I have a Raspberry Pi with an Amazonbasics 10-port USB hub which has a PPPS (port per port switching) function, basically, it can turn off power to any power via a tool called uhubctl.

When I use uhubctl to turn off power to a device, the RPI doesn't recognize the device being turned off, the devices still appear in lsusb and ifconfig (these are USBB modems) and dmesg stays completely silent.

It caused no troubles this far but I am sure this is not the best practice.

What would be an elegant solution to this? Do I need to unmount the USB devices before cutting the power?

I know how to do this to a USB drive but not modems.

  • 1
    uhubctl author here. This is described in uhubctl FAQ github.com/mvp/…. The only real solution for this is fix Linux kernel USB driver
    – mvp
    Jun 26, 2020 at 6:17
  • 1
    @mvp You should make your comment a qualified answer :-)
    – Ingo
    Jun 26, 2020 at 9:52
  • thanks @Ingo, converted my comment to answer
    – mvp
    Jun 26, 2020 at 20:32
  • 1
    @RoseKlinger Please accept one answer with a click on the tick on its left side. At least one should answer your question. Only accepting an answer will finish the question and it will not pop up again year for year.
    – Ingo
    Jun 29, 2020 at 9:48

2 Answers 2


uhubctl author here - I have described this issue in uhubctl FAQ:

USB devices are not removed after port power down on Linux

After powering down USB port, udev does not get any event, so it keeps the device files around. However, trying to access the device files will lead to an IO error.

This is Linux kernel issue. It may be eventually fixed in kernel, see more discussion here. Basically what happens here is that kernel USB driver knows about power off, but doesn't send notification about it to udev.

You can use this workaround for this issue:

sudo uhubctl -a off -l ${location} -p ${port}
sudo udevadm trigger --action=remove /sys/bus/usb/devices/${location}.${port}/

Device file will be removed by udev, but USB device will be still visible in lsusb. Note that path /sys/bus/usb/devices/${location}.${port} will only exist if device was detected on that port. When you turn power back on, device should re-enumerate properly (no need to call udevadm again).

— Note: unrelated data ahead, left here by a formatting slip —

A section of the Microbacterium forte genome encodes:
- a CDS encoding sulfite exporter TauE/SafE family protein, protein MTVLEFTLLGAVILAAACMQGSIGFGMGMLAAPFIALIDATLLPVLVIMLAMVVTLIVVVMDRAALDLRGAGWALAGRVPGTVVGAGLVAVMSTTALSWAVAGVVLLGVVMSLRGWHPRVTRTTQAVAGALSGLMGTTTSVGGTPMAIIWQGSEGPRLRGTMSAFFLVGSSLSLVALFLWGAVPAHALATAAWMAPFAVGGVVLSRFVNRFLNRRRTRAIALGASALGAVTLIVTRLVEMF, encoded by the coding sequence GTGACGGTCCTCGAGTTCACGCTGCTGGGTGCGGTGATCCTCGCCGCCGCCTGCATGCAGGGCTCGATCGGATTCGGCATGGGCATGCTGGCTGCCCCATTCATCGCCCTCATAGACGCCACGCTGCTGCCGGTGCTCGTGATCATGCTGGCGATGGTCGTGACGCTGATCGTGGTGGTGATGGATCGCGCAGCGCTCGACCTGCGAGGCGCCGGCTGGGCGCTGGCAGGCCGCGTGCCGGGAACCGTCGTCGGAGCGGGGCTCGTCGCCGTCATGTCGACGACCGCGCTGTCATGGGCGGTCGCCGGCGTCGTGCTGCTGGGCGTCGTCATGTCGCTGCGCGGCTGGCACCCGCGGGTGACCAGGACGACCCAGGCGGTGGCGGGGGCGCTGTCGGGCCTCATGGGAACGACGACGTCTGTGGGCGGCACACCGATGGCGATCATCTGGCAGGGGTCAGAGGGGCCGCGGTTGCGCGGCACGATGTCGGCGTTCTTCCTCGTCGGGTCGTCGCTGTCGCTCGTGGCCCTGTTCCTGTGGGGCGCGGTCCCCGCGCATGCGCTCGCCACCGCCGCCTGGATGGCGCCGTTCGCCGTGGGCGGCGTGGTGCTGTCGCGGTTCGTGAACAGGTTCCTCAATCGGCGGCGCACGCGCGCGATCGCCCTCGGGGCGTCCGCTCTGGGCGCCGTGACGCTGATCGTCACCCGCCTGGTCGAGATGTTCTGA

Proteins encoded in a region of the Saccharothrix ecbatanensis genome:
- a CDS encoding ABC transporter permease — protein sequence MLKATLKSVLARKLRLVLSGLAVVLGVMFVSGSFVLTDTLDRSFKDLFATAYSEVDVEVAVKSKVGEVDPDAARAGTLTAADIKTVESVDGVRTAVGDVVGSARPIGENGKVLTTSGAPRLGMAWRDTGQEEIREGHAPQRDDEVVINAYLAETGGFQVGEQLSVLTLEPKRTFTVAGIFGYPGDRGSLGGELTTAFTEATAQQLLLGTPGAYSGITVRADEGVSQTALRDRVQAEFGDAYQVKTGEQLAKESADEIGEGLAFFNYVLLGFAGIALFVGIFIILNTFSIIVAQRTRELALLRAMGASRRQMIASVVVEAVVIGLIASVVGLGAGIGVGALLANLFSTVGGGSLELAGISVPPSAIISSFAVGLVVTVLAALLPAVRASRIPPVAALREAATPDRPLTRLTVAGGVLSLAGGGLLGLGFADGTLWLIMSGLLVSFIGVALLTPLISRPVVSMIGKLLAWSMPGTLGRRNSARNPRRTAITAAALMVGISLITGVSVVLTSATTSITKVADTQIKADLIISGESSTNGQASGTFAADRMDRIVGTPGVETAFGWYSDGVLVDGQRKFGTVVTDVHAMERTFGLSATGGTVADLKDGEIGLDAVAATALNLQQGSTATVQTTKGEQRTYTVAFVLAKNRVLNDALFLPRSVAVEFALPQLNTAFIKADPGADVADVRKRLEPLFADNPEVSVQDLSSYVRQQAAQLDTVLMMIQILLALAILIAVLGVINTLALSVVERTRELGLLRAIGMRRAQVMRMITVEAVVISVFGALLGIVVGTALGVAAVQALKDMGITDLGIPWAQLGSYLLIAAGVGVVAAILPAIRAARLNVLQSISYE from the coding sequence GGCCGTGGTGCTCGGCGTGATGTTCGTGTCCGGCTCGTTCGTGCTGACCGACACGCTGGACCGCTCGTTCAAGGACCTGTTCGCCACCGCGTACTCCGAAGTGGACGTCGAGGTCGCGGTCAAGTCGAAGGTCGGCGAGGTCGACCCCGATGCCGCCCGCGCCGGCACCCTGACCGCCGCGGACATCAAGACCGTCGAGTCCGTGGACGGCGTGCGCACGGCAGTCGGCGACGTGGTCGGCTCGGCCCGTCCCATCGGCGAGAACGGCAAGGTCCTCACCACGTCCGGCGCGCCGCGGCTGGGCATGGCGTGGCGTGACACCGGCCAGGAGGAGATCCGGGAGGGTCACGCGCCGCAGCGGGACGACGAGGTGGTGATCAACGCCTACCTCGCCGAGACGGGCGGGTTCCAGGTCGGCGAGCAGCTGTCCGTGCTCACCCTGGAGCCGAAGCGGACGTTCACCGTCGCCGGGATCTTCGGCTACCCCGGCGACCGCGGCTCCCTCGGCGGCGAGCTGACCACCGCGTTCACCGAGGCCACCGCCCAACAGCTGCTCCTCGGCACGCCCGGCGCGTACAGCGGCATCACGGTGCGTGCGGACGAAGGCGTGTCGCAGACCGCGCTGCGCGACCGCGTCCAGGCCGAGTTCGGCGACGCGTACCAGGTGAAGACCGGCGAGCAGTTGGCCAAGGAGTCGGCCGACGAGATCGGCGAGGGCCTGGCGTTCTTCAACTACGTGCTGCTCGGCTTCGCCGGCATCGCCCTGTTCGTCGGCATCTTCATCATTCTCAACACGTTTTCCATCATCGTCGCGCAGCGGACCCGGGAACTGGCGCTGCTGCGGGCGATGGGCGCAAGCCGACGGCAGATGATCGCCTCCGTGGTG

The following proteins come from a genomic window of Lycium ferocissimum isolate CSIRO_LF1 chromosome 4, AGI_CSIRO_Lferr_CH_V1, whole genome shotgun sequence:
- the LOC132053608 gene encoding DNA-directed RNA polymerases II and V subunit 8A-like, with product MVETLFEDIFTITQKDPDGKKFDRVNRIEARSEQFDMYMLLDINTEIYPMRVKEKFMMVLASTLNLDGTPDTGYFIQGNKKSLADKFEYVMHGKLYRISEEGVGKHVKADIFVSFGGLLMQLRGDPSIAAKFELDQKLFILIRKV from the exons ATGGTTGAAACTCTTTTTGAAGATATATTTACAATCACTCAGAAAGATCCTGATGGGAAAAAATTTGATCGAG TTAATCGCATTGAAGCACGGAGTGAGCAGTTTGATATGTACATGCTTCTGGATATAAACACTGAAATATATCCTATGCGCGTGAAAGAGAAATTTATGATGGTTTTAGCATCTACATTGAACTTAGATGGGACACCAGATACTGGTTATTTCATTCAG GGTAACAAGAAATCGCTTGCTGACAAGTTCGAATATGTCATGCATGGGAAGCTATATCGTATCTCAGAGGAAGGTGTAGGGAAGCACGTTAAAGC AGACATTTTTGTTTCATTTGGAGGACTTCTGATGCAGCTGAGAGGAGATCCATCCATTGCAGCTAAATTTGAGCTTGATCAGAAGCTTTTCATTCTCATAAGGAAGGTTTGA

• Thank you! I just tested and it works. However, the interface seems to remain, it just loses it's IP. is there any command to fix that too? Jun 29, 2020 at 16:35
  • Raspberry Pi 4B network is not connected via USB, and as such, it should not be affected by uhubctl turning power off to USB. Earlier RPi models (B+, 2B, 3B, 3B+) have ethernet powered via USB. For them, you should avoid turning off USB port that is powering networking. Exact topology is described in README
    – mvp
    Jun 29, 2020 at 20:20
  • Thanks! I was referring to 4G USB modems, with them, the interface seems to remain, it just loses it's IP. do I need to unmount the network device too somehow? Jun 30, 2020 at 20:05
  • Ah, I did not realize you were talking about network interfaces introduced by USB modems. perhaps you can simply disable or remove them? E.g. try sudo ip link delete {DEVICE}, where DEVICE the the name of network interface you need to disable/remove @RoeeKlinger
    – mvp
    Jun 30, 2020 at 22:44
  • Good answer! +1 I've tried uhubctl, and I think it's useful. WRT the udev/Linux kernel issue, Alan Stern's final post on this thread suggests there will be no kernel fix, and further that the kernel may be incapable of fixing the issue. That's my interpretation after reading this very interesting thread. However - it strikes me that as the author of uhubctl, you are in a position to effect positive change :) It also strikes me that RPi might be an ideal platform to work with. The closed-source firmware is an obstacle, but...??
    – Seamus
    Oct 2, 2020 at 17:00

I’ve never known any issues with USB modems being powered when the computer is turned off and I’ve been using them since Windows 95 (that makes me feel really old - arrggghh).

It happens rarely on disks, SSD, HDD because they often have memory allocated to cache data going to / from the computer for performance reasons and that must be written to the slower disk (memory chips or rust) before power is cut.

I’ve not known any issues correctly powering down a Pi with external disks (again SSD or rust) using shutdown or reboot but have killed a couple of SD configs by pulling the power out in error. Cards where fine but data files were corrupt.

Ive only lost one Pi through power issues - Pi and card were physically fine but O/S dead. This was due to a triple brown out in the space of a minute or so (I live in the wilds of Lincolnshire) and it took out my RAID drives in the Synology as well - one of them was totally dead :(

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